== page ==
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Abstract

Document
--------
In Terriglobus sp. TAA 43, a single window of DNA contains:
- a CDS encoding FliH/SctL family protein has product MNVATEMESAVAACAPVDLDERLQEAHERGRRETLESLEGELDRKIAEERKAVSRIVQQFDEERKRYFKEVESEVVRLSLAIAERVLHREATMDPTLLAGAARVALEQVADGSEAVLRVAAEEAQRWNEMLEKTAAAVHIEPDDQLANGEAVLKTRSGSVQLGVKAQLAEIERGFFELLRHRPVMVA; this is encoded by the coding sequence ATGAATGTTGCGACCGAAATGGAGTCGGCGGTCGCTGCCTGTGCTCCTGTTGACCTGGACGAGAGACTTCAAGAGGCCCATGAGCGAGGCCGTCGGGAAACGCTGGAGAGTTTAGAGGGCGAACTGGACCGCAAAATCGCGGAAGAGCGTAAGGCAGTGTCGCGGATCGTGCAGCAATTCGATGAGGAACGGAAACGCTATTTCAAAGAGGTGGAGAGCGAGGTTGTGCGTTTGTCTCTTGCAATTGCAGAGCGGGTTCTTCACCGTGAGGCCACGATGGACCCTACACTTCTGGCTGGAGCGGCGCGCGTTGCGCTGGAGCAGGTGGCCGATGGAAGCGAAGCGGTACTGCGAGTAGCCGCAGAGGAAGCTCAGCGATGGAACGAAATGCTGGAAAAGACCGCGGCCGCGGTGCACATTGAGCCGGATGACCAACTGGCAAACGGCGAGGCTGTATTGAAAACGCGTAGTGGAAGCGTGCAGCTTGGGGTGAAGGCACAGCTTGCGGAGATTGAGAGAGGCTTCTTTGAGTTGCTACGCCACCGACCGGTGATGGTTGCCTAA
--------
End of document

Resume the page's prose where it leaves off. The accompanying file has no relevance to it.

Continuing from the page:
Economic theories of choice suggest that more options are better, and people should prefer choosing from among more options to find their most valued alternative. But in an intriguing counter-example, Iyengar and Lepper (2000) observed that while people were attracted to more options while shopping, the larger set size increased the likelihood that they would leave the store empty-handed. Surprisingly, this too-much-choice effect has not been consistently observed in situations where it would be expected (e.g., Chernev, 2003; Scheibehenne, 2008). This paper describes boundary conditions for the too-much-choice effect that were determined by evaluating three different psychological explanations within a unified theoretical framework, decision field theory (Busemeyer & Townsend, 1993). The effect of environmental structure on choice was also tested by varying the distribution of quality in the option sets between low variance (roughly uniform) and high variance (exponential distribution). Based on these simulations, two explanations were identified that differentially predicted the too-much-choice effect: avoiding choice when the most preferred option changes too often, or when time runs out. Moreover, the magnitude of the too-much-choice effect depended on the distribution of option quality. These mechanism environment structure combinations can help explain why the too-much-choice effect is observed some—but not all—of the time. © 2009 Wiley Periodicals, Inc.